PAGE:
Mission awarded $5.2m for disease-modifying Parkinson’s treatment


Mission Therapeutics has been awarded $5.2 million from The Michael J. Fox Foundation for Parkinson’s Research (MJFF) and Parkinson’s UK.

The funding will help advance Mission’s potential disease-modifying treatment for Parkinson’s disease (PD), MTX325.

MTX325 is a potent, selective, small molecule brain-penetrant USP30 inhibitor, which is designed to protect dopamine-producing neurons by improving mitochondrial quality and function.

The money will support a 28-day dosing of MTX325 in patients with early-stage PD, as part of an ongoing MTX325 Phase I programme. Patient dosing is expected to start early in 2025.

The company previously raised £25.2 ($32.1) million to accelerate clinical trials for MTX325 and MTX652.

Dr Paul Thompson, Chief Scientific Officer, Mission Therapeutics, said: “We have already made excellent progress in healthy volunteers with preliminary data from the ongoing clinical trial showing that MTX325 has a good single dose safety profile, pharmacokinetics and CNS penetration. We look forward to starting the PD patient part of the trial in the new year, which this generous funding from MJFF and Parkinson’s UK is helping to support.”

Mitochondrial health and Parkinson’s

MTX325 protects dopamine-producing neurons by enhancing a cellular quality control process called mitophagy, in which faulty mitochondria are tagged and then removed. It does this by inhibiting USP30, a deubiquitylating enzyme (DUB) which impedes normal mitophagy.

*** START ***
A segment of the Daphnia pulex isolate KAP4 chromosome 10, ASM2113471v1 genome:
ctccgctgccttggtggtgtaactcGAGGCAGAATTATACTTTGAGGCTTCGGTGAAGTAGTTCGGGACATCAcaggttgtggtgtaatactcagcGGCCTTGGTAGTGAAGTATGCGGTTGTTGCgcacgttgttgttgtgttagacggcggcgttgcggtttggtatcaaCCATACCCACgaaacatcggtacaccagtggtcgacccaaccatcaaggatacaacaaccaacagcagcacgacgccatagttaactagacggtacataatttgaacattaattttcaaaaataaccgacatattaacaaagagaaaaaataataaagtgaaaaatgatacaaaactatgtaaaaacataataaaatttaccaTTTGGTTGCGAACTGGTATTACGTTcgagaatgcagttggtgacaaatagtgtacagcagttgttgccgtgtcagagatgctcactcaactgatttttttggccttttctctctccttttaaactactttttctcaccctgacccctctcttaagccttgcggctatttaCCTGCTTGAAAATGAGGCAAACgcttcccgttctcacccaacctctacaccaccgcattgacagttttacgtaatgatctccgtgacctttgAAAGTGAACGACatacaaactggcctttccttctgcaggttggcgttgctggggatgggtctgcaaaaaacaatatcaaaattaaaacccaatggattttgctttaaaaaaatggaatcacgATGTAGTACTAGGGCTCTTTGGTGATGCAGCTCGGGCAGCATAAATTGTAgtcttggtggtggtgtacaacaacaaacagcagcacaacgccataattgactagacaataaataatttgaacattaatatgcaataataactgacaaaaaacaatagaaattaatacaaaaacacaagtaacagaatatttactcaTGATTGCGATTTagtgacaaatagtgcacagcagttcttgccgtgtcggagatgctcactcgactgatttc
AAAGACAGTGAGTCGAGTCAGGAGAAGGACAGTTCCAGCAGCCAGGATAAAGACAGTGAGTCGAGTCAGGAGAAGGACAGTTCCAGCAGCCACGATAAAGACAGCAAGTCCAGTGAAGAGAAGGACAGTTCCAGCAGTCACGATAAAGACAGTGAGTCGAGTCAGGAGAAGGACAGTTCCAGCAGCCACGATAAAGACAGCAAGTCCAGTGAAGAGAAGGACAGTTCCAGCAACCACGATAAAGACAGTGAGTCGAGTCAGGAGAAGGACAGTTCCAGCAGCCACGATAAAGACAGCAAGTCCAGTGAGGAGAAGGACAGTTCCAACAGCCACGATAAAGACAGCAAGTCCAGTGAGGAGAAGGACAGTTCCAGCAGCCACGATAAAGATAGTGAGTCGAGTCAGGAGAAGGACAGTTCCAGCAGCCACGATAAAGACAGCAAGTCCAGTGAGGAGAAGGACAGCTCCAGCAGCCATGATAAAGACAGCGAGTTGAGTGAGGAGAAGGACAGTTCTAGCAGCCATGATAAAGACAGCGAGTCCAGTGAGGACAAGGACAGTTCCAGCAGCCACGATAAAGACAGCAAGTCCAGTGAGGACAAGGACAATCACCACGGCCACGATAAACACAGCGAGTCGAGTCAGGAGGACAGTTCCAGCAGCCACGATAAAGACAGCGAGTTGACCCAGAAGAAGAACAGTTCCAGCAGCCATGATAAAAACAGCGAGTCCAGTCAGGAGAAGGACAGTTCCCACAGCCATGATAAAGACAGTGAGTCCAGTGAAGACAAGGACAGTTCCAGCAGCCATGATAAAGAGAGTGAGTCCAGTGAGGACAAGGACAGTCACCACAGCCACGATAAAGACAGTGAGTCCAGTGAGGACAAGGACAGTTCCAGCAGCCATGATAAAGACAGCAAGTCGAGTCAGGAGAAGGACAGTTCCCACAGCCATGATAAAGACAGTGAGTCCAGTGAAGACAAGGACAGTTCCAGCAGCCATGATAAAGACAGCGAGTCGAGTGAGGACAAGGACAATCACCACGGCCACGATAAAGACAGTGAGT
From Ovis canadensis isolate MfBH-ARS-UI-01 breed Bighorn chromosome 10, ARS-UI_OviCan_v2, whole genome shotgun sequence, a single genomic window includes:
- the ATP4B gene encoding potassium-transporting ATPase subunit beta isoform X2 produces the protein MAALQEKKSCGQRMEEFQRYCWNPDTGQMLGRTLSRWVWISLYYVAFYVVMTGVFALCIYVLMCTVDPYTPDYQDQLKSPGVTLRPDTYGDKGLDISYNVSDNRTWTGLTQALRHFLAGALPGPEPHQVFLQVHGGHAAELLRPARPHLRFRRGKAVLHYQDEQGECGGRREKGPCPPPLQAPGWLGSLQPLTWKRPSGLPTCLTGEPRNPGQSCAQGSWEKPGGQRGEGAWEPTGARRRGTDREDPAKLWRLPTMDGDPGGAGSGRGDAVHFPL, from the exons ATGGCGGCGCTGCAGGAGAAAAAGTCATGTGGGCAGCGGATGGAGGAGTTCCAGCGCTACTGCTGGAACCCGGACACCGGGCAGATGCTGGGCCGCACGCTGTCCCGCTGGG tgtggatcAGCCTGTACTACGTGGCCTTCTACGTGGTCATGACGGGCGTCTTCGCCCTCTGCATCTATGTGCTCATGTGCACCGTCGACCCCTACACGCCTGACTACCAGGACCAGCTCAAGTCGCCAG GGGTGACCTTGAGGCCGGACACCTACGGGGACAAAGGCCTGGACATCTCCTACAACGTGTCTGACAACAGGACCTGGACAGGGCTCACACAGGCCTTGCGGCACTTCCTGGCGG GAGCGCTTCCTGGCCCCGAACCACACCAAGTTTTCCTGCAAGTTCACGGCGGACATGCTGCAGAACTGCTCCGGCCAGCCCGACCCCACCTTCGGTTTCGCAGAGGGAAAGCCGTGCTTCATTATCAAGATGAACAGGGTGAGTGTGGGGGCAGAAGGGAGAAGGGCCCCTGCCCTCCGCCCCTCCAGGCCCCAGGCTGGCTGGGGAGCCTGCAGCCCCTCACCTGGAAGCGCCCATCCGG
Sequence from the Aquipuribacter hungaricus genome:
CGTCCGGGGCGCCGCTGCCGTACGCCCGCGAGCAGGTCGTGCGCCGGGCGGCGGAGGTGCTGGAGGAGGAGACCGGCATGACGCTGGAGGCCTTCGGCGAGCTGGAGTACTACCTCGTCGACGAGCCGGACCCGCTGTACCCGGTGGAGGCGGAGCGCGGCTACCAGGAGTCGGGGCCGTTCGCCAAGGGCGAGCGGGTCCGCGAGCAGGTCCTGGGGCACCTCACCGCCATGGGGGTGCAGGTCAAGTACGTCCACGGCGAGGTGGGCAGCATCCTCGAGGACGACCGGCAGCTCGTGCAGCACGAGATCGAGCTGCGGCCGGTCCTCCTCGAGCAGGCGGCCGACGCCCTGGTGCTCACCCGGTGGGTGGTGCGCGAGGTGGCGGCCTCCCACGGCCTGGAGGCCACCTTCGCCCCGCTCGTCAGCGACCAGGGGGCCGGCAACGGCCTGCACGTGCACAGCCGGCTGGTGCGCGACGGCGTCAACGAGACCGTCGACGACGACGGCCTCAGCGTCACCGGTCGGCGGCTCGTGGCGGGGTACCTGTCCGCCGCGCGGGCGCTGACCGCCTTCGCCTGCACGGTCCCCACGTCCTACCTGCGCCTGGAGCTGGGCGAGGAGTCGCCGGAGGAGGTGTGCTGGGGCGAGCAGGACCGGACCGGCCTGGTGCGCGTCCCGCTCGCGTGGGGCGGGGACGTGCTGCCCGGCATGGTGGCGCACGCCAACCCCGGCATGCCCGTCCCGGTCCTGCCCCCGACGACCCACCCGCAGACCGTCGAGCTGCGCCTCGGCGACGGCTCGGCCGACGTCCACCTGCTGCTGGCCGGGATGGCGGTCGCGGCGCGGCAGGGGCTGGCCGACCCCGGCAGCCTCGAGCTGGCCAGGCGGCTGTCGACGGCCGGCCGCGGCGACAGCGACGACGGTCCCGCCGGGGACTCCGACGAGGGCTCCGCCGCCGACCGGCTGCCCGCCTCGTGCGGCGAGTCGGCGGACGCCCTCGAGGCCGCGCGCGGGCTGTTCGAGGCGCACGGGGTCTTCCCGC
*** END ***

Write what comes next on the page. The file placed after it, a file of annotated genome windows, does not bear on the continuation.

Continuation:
Katharina Klapper, Director of Clinical Research at MJJF, added: “Mission Therapeutics has made great advances in the understanding of how mitochondrial health can play a pivotal role in the development of PD in recent years. We look forward to seeing the results of the MTX325 trial.”

Last December scientists at Cambridge University, Harvard University and Mission Therapeutics published a key academic paper outlining preclinical research on USP30 and MTX325. The paper detailed knockout mouse model data which, the authors said, provided strong experimental evidence supporting the thesis that MTX325 can modify the course of PD by targeting USP30.

A growing body of scientific evidence has linked a build-up of dysfunctional mitochondria in cells to a range of diseases including PD, kidney disease, heart failure, idiopathic pulmonary fibrosis (IPF) and Duchenne’s muscular dystrophy (DMD).

Diana Spencer, Senior Digital Content Editor, DDW

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